4  
Why does Paul say that elders are not to be given to "much" wine, then. Does he really intend to say that elders should limit their intake of grape juice? –  Narnian Dec 18 '12 at 15:12

Wine in the Bible may have had alcohol in it, as it was necessary to keep it from spoiling. Proverbs 23:31 does seem to distinguish that some wines had higher alcohol contents than others and it says to avoid that wine:

Proverbs 23:29-31 Who hath woe? who hath sorrow? who hath contentions? who hath babbling? who hath wounds without cause? who hath redness of eyes? 30They that tarry long at the wine; they that go to seek mixed wine. 31Look not thou upon the wine when it is red, when it giveth his colour in the cup, when it moveth itself aright.

Also, in Isaiah 65:8, it mentions new wine being found in a cluster, which obviously is not fermented, so it clearly doesn't always have alcohol in it, at least.

Isaiah 65:8 Thus saith the LORD, As the new wine is found in the cluster, and one saith, Destroy it not; for a blessing is in it: so will I do for my servants' sakes, that I may not destroy them all.

share|improve this answer
    
Yup, back in the day they had no preservatives. –  leeand00 Aug 31 '11 at 4:36

A lot is made, by Christians opposed to the drinking of wine, of the idea that the same word in NT Greek might have been used to describe unfermented grape juice and alcoholic wine. While it gives an 'out' for the interpreters opposed to wine to interpret all the passages in favour of wine as meaning 'grape juice' while interpreting all the passage opposed to it as 'wine', the very idea actually indicates the insigificance of the problem. If it was really important in the early church that believers abstain from alcohol, the bible writers would certainly have made the distinction clear - otherwise they would be just opening themselves to misinterpretation.

share|improve this answer

Important Question

What purpose could the prohibition against drunkenness possibly have to a group of people who were unable to get drunk?

If the wine wasn't really wine, then how could they get drunk? Noah certainly got drunk and appears to have passed out from wine. This could be the result of wine fermenting faster in the post-flood environment than it did prior to that. Nonetheless, he certainly became drunk on wine.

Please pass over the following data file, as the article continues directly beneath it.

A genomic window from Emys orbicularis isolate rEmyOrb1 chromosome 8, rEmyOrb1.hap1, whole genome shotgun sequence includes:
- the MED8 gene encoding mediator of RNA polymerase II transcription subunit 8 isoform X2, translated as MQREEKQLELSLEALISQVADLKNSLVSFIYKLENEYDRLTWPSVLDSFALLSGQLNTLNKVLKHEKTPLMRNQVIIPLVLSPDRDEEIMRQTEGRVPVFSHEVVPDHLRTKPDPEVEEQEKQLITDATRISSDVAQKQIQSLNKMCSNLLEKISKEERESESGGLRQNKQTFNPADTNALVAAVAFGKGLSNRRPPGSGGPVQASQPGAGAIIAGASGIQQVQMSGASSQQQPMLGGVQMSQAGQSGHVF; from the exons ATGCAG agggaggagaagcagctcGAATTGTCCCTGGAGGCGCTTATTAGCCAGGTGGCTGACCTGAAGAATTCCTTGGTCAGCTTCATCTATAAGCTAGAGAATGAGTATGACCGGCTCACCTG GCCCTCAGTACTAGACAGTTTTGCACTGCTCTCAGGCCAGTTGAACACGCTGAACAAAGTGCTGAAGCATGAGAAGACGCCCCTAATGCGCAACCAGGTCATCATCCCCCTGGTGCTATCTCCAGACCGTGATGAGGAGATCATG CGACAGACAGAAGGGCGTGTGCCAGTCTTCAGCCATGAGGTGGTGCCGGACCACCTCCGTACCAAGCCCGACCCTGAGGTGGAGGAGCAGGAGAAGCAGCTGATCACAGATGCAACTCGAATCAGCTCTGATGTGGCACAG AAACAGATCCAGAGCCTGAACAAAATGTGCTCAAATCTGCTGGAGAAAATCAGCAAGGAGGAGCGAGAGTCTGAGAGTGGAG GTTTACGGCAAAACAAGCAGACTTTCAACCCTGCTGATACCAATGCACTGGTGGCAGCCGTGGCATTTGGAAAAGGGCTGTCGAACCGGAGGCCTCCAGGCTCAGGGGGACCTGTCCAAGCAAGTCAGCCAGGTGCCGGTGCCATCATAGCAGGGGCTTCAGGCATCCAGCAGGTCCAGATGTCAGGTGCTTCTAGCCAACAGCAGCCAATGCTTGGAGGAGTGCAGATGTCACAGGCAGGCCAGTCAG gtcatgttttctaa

Noah began to be a man of the soil, and he planted a vineyard. He drank of the wine and became drunk and lay uncovered in his tent. Genesis 9:20-21

Additionally, there is proverb that prescribes wine and strong drink for those who are in misery. It seems to reach a level of absurity if you think grape juice will help people forget their misery.

Give strong drink to the one who is perishing, and wine to those in bitter distress; let them drink and forget their poverty and remember their misery no more.

It seems that "dry" Christians as you call them are fearful that some people among them (in their church or even their children) will become alcoholics if they don't think any alcohol at all is absolutely sinful.

There is also an issue of "the weaker brother". If you're around a group of devout Christians who believe it's wrong to drink alcohol, it would certainly be wrong for you to do so in their midst and be a stumbling block to them.

Finally, there are those whose consciences bother them about things that aren't sin. Eating meat sacrificed to idols was the issue addressed by Paul. People who came out of idolatry had a genuine problem with that. For that reason, Paul was willing to honor them by his own personal choices, lest he make them stumble. Those who have come from backgrounds where alcohol was a vice often have similar reactions against alcohol. For such people, it is best to honor them and not be a stumbling block to them.

We live as free men--free from the law--yet it is wrong to exercise our freedom to the detriment of our brothers and sisters in Christ.

share|improve this answer
    
Excellent answer. –  Chris Cudmore Nov 10 '11 at 18:15

It is simply impossible to keep the juice from crushed grapes from fermenting without modern refrigeration and pasteurization techniques. So yes, the wine was alcoholic.